Stocks that Go Higher When the Market Heads Lower
The stock market has been anything but predictable over the past week, with large drops and gains in a single trading day. Volatility is rising and investors are scrambling for solid ground. Safe haven assets are usually one of the first things investors flock to, along with dividend-paying stocks.
But while most stocks tend to be positively correlated with the broader indexes, others are inversely correlated with the markets. When the markets go down, these stocks will actually go up and vice versa. While holding a portfolio of these types of stocks isn’t recommended, having one in the mix when volatility spikes could be a good way of hedging your bets and avoiding huge losses should the markets turn bearish.
It’s all about the beta
One of the most common figures investors look at when picking stocks is the beta. This important piece of data is a measurement of volatility compared to the broader market portfolio. In other words, it tells investors how volatile a stock is compared to an index such as the S&P 500.
Beta is calculated using regression analysis to determine how much the stock swings compared to changes in the broader indexes. More accurately, beta is arrived at by dividing the covariance of the stock’s returns and the benchmark’s returns by the benchmark’s variance over time. But investors really don’t have to worry about coming up with this figure on their own – the beta is easily found on any basic stock screener.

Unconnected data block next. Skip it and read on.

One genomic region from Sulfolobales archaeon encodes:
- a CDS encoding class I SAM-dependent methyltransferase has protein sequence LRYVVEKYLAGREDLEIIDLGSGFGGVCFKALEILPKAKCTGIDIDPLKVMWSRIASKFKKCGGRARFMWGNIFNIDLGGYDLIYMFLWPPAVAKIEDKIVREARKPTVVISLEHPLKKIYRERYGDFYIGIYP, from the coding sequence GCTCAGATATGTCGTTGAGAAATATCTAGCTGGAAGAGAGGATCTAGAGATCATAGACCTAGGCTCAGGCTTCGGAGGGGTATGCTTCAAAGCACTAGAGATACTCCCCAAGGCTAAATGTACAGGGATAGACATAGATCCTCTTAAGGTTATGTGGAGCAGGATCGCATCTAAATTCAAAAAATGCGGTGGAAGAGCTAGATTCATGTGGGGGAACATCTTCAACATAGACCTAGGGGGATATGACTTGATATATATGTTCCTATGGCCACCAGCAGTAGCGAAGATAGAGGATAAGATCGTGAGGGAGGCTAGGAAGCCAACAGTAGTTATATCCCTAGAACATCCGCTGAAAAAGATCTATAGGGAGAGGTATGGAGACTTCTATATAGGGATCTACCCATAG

A beta of 1 means that the underlying stock will move in line with the broader index. If the index goes up 1 percent, the stock should go up 1 percent, as well. A beta higher than 1 indicates a greater swing in the stock’s return compared to the market and a beta of less than 1 indicates a lesser swing. By this logic then, a beta with a negative number means the stock will actually perform inversely with the broader index.
Stock’s with a negative beta aren’t terribly uncommon. For investors looking for one, sectors that aren’t cyclical such as pharmaceuticals and utilities usually have at least one stock with a negative beta. Other sectors that may contain a stock with a negative beta are consumer discretionary and even mining industries.
Certain sectors aren’t correlated with the economy or the stock market at all. Pharmaceuticals and biotech companies, for example, perform equally well whether the economy is booming or not because the demand for drug products isn’t correlated with economic strength. But because they aren’t correlated with the markets, investing in one with a negative beta because you want to protect your portfolio against corrections and high volatility might not be the best idea. The stock may behave seemingly randomly, making it difficult to work with as a hedge play.